Dale Johnston, Ken Tabor, Jerry Parker and Eric Hill arrived at 1661 Heavy Conversion Unit – Mynarski was already there – in September 1943. Jack Purcell arrived a week and a half later. All their posting dates in and out of 9 Squadron are identical. Their paths diverge again at 1668 Heavy Conversion Unit, when Dale et al. joined Phil Smith and went to 467 Squadron on 31 December. Mynarski stayed on, leaving the HCU to a Royal Canadian Air Force depot on 20 January 1944.

So we know that Mynarski’s movements were identical to those of the group of men who made up the core of the crew of B for Baker from September until December 1943. And we have Mynarski’s name in the crew list in Dale Johnston’s logbook.

It would be nice to see a copy of Mynarski’s logbook to be sure (and I have feelers out to that end, but no joy yet), but the available evidence supports a strong case that Andrew Mynarski, VC, was for a few months at least, part of the crew of B for Baker.

And that, if it’s possible, gives even more meaning to ‘VeRA’s recent visit to the UK.

 

© 2014 Adam Purcell

[1] The following description of Mynarski’s actions comes from http://www.bombercommandmuseum.ca/s,mynarski.html and the citation for his decoration, found in his Service Record (see No. 2, below)

[2] Item Number 26336, via http://www.bac-lac.gc.ca/eng/discover/military-heritage/second-world-war/second-world-war-dead-1939-1947/Pages/search.aspx

One Mystery Solved

Operational Record Books are fantastic historical sources. They are extensive chronological records of everything that happened, day by day, to a squadron in an operational sense. They cover information like targets, aircraft and crews, and usually describe details of any operational flying carried out. Very useful, then, if you’re trying to trace the lives and times of a particular Lancaster crew.

But they do not yield all the answers. The documents are seven decades old. They are faded, smudged, illegible and fragile, either on paper or (shudder) a microfiche machine. The information that was once there can sometimes disappear.

And sometimes the information was left out, mistyped or never even there in the first place.

The Monthly Summary (the so-called ‘Form 540’) in the 463 Squadron ORB records that Pilot Officer ‘Dud’ Ward received word on 9 May 1944 that he had been awarded an immediate Distinguished Flying Cross. The summary shows that the decoration was for a “grand effort” during an operation, but the date of that operation is smudged. It could be 6/7 April, or it could be 26/27 April. It’s unlikely that it was the earlier date because on that night nothing happened. The Form 540 entry for 26 April does however relate a story which is a possible candidate for the action that resulted in Ward’s DFC.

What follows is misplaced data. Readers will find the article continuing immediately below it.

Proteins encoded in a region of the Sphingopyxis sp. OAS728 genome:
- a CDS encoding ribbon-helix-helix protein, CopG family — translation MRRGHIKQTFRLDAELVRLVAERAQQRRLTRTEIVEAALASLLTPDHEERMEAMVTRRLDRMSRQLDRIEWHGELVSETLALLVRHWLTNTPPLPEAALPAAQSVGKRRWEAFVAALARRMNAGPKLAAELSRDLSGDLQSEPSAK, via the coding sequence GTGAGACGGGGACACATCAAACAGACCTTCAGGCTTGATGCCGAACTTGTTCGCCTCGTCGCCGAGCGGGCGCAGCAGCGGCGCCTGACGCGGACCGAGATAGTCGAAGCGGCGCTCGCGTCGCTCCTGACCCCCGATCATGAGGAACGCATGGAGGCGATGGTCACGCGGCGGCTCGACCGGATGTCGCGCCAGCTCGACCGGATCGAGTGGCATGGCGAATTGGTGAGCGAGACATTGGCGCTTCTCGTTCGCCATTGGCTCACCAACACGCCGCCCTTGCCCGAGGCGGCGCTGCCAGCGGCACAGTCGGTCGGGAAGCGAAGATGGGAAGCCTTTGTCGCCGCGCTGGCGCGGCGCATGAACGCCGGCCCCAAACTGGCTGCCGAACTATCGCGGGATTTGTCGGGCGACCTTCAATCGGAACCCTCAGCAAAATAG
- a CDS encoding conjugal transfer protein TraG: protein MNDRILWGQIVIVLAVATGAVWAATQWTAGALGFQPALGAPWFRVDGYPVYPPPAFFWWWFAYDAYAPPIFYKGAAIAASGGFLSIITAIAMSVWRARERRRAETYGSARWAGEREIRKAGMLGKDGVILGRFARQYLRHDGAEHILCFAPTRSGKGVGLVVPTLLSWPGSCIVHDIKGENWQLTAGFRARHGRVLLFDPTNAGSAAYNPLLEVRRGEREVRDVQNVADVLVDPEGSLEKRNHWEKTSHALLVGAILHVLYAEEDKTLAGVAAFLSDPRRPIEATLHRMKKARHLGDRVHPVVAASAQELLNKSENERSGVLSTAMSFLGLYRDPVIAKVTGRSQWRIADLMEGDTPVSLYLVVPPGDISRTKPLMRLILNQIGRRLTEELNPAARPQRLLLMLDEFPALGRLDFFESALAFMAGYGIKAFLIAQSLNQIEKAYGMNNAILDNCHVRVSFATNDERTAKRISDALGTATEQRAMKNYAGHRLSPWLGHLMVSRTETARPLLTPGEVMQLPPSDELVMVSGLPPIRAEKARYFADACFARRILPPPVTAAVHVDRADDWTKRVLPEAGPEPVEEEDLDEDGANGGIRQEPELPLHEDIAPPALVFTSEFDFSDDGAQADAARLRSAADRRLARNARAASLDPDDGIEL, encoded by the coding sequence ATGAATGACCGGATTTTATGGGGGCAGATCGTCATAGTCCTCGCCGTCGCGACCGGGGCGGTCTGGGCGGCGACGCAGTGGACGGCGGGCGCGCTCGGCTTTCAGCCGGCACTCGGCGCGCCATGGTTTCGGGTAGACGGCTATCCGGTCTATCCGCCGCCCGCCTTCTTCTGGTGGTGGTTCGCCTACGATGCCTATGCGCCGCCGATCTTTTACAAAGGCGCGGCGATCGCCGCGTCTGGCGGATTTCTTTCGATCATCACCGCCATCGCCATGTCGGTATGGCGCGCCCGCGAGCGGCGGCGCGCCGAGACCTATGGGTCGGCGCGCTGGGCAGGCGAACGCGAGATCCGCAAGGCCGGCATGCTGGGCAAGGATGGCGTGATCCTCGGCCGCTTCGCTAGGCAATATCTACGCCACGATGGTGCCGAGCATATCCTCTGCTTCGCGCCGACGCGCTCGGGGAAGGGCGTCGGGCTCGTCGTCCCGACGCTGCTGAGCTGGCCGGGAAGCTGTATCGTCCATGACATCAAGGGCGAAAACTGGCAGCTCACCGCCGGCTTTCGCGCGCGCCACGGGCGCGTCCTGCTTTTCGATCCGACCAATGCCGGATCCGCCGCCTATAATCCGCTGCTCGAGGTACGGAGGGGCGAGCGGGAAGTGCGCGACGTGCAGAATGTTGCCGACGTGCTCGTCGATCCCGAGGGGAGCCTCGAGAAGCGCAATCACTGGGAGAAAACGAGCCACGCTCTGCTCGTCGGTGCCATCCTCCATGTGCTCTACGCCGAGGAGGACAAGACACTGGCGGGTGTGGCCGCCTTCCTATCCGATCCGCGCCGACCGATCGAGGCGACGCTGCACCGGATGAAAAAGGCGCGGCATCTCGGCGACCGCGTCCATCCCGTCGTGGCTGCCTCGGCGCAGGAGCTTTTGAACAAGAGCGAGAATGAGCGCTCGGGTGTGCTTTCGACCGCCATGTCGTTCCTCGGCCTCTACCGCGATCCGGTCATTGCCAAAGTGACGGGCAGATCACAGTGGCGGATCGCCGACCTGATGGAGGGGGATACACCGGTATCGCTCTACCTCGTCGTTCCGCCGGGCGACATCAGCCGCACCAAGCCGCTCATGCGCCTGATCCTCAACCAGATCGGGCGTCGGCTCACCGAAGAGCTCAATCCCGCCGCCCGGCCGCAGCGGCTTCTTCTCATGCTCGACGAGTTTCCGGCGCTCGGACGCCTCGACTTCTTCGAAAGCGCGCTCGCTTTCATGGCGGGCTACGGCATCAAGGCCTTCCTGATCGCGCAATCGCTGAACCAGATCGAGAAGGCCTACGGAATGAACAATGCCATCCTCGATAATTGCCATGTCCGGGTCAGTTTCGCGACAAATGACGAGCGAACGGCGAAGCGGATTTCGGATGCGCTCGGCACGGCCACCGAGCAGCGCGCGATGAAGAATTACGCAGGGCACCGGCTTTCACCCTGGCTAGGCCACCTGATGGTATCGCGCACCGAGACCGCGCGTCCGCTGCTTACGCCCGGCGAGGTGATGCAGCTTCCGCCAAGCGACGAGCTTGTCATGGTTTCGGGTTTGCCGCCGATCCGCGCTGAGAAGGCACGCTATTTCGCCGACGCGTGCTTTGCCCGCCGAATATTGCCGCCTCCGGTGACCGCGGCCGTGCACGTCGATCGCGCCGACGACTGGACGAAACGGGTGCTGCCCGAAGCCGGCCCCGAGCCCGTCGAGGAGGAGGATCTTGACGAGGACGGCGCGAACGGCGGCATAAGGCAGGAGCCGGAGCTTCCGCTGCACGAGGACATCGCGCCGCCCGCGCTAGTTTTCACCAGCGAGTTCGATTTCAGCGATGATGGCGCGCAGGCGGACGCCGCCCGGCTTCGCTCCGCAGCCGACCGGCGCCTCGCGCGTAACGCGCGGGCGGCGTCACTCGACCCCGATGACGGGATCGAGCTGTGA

After losing two engines on return from a raid on Schweinfurt and ordering his crew to man ditching stations, Dud Ward managed to coax his aircraft across the Channel and land at Tangmere. The problem is, however, that the sortie list (or Form 541) has no record of Ward or his crew having flown that night. So while it appears most likely that it was indeed the Schweinfurt trip on which Ward won his DFC, there is contradictory evidence and thus some doubt remains.

I came across this quandary while I was writing my 467 Postblog series. Being early May at the time, I was pushing the deadline to publish the post so I had no time to find other sources to swing the balance one way or the other. I had to make do with a short description of the problem, and moved on.

And there the not-quite-satisfactorily-resolved issue remained, largely forgotten. Until I recently started to dig into the large pile of stuff that has been accumulating on my desk (and on my hard drive), waiting patiently for me to find time to go through it properly.

A not insignificant part of this pile is made up by one of the better collections of wartime letters I’ve seen. It’s from Arnold Easton, a 467 Squadron navigator who was at Waddington from mid February 1944. His letters, provided by his very proud son Geoff, are in places extremely detailed and I have been finding interesting little nuggets all through them. Including this, from a letter written on 9 May, 1944:

By the way George Jones’ pilot was notified today that he has won the D.F.C. for a very good show he put up on the return trip from Schweinfurt on 26.4.44.

Jones was a good friend of Arnold’s, and his name appears frequently in his letters. Reading this line set off a small bell in my memory. Could George Jones’ pilot have been ‘Dud’ Ward?

He most certainly was. The crew list is in the ORBs (though not for the Schweinfurt raid!). And, sadly, both Jones and Ward are buried at Forest-sur-Marque in France, just a few miles east of Lille, the city they were attacking when they were killed two nights after Easton wrote his letter home. “George Jones – best pal gone”, wrote Arnold in his logbook the next day.

So, satisfyingly, the ambiguity in the ORB was solved by another primary source, one that came from an entirely different place. I still have almost a hundred of Arnold’s letters to read – what else might I find?

 

© 2014 Adam Purcell

 

Flying over Lezennes